The proposed construction of a pipeline that would carry crude oil from Canada to the ports in the Gulf of Mexico and into the world market has been rejected.
The 1,179-mile Keystone XL oil pipeline would have carried 800,000 barrels of petroleum a day.
US President Barack Obama said the project, which led to numerous protests, “would not serve the national interest of the US”.
Citing some of the State Department’s reasons for the rejection, he added the pipeline “would not make a meaningful long term contribution to our economy”, it wouldn’t lower gas prices for consumers and that shipping “dirtier crude oil” into the country wouldn’t increase energy security in the US.
He added: “America is now a global leader when it comes to taking serious action to fight climate change and frankly, approving this project would have undercut that global leadership and that’s the biggest risk we face – not acting.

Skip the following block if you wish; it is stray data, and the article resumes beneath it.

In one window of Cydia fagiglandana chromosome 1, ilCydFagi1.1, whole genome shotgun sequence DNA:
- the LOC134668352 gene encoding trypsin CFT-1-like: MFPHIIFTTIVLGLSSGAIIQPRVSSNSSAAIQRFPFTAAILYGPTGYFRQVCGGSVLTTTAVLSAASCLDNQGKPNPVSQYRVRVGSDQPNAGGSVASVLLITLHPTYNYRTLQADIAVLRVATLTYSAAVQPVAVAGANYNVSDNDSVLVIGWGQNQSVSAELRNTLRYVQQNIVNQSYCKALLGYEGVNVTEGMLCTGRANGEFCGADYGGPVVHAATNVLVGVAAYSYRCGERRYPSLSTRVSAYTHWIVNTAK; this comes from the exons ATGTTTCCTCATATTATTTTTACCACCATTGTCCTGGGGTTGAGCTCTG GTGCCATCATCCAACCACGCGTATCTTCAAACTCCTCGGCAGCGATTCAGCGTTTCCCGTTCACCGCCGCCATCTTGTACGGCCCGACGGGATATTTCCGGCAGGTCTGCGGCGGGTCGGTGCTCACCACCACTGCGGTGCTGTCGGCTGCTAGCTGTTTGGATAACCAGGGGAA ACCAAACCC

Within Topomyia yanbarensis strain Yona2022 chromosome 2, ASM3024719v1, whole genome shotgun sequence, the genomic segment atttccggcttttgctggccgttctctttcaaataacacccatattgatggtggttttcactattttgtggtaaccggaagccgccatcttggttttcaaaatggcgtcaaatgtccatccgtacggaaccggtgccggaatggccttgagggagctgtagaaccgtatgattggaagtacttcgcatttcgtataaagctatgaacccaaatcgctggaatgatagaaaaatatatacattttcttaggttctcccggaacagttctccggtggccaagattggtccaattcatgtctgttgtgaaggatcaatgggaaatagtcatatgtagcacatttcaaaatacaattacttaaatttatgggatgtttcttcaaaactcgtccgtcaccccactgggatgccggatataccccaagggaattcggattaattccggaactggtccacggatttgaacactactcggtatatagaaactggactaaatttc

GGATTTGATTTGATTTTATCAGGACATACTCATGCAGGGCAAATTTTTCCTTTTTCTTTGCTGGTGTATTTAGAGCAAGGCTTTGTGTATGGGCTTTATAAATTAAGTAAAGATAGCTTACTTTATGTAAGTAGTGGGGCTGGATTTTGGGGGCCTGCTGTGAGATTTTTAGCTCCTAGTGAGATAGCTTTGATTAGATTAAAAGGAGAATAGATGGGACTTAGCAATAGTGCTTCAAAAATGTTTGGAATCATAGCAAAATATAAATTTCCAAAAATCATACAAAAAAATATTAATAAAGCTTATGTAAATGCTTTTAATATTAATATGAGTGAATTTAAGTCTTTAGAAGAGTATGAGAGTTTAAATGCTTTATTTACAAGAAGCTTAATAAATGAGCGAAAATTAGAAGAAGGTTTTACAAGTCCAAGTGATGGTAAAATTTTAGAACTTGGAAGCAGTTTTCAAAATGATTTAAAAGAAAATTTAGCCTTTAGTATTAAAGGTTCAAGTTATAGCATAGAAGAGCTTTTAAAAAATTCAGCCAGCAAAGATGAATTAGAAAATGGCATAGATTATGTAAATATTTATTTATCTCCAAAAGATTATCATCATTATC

“Today, we’re continuing to lead by example. Because ultimately, if we’re going to prevent large parts of this Earth from becoming not only inhospitable but uninhabitable in our lifetimes, we’re going to have to keep some fossil fuels in the ground rather than burn them and release more dangerous pollution into the sky.”
Developer TransCanada said it is “disappointed” with the President’s announcement, claiming thousands of job opportunities have been lost.
CEO Russ Girling added: “Today, misplaced symbolism was chosen over merit and science – rhetoric won out over reason.
“TransCanada and its shippers remain absolutely committed to building this important energy infrastructure project. We will review our options to potentially file a new application for border-crossing authority to ship our customer’s crude oil and will now analyse the stated rationale for the denial.”